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Wild's Koivu flying under the radar

by Karl Samuelson
Think of the most versatile centers in the NHL, and certain names inevitably come to mind -- Pavel Datsyuk of the Detroit Red Wings, Mike Modano of the Dallas Stars and Mike Richards of the Philadelphia Flyers.

Somewhat unnoticed has been the emergence of Mikko Koivu as one of the premier two-way centers in the game. Ignored by many, the Minnesota Wild understand just how important the 25-year-old Koivu is to their team's success. So important, in fact, Minnesota made Koivu its team captain for October.

Furthermore, Koivu will permanently share the captaincy with 12-year veteran Andrew Brunette for the balance of the season.


"Mikko Koivu has raised from his big brother`s shadow..."


"Where would we be without our Finns..."

"We're very proud to have Mikko and Andrew as the two alternate captains," said Minnesota coach Jacques Lemaire. "Both of them are good leaders. There are a lot of good leaders on our team this year. We have more (leaders) than we ever did and even though we picked (Koivu and Brunette) it took four hours of meetings. That's how important it was for us."

The decision to raise Koivu's responsibility comes as no surprise to the players who have to compete against him.

"I think he is a really good player," Detroit Red Wings forward Dan Cleary said. "I thought he was great last year. I'm not surprised at all. Koivu is a great two-way player, very strong in the faceoff circle and can play in any situation. I think it was a good decision making him their captain."

Of course there have always been NHL players like Koivu  -- unsung heroes who do not always capture the limelight, but find redemption in a job well done. They are typically team-oriented players who combine stalwart defensive play with timely offense. Yet, by virtue of geography, personal style or the existence of dominant teammates, they don't receive full credit for their outstanding play. Sometimes you don't notice them until they're gone.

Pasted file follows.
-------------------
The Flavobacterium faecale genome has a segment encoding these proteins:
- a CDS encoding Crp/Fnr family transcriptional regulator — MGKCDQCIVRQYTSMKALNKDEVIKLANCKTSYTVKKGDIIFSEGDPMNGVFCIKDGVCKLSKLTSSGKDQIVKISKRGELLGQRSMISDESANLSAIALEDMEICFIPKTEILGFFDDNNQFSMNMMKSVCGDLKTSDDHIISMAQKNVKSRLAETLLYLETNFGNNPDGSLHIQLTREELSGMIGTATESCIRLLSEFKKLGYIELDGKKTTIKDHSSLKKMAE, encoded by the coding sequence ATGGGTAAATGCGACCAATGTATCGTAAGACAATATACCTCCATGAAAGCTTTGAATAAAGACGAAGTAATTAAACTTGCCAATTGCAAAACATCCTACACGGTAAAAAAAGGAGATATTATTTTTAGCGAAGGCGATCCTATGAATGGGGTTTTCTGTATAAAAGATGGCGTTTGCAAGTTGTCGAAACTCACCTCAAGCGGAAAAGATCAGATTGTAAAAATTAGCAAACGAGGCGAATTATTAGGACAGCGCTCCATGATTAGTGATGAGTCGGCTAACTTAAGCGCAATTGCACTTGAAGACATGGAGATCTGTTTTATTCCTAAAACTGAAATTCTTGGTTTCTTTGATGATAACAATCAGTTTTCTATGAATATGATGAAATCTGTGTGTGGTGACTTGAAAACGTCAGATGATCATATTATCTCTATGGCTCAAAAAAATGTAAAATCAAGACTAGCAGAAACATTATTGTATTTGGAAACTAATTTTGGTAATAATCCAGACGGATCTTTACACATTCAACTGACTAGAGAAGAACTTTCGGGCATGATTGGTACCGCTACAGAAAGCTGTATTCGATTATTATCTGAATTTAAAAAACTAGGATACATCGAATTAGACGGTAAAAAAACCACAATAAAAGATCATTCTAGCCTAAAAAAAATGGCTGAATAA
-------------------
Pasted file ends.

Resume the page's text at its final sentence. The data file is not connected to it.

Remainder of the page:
"Koivu is a good two-way player and is very dangerous on penalty shots," said Detroit goaltender Chris Osgood of the Wild captain, who tied for first in the League with 8 shootout goals in 2006-07. "I noticed that he missed some games with an injury last year and he is one of those guys that you don't notice how good he is until he is actually not playing for his team. When he is playing you tend to take him for granted. He reminds me of Samuel Pahlsson of Anaheim but (he is) better. Koivu is a real good two-way guy, but when he wasn't playing you realize how much they missed him."

Minnesota's first-round pick (No. 6) in the 2001 Entry Draft, Koivu packed on pounds of muscle during the past summer in anticipation of a break-out season that places him as Minnesota's top-line center and a leader on special teams. He led Wild forwards in time on ice (20:54) in 2007-08, and notched 42 points in 57 games while ranking second on the team with a plus-13 rating.

"It is a big honor to be among the groups of captains on an NHL team," Koivu said. "The guys who wore the 'A' before were the guys that I looked up to and that even makes the captaincy bigger for me. It is a big moment in my career.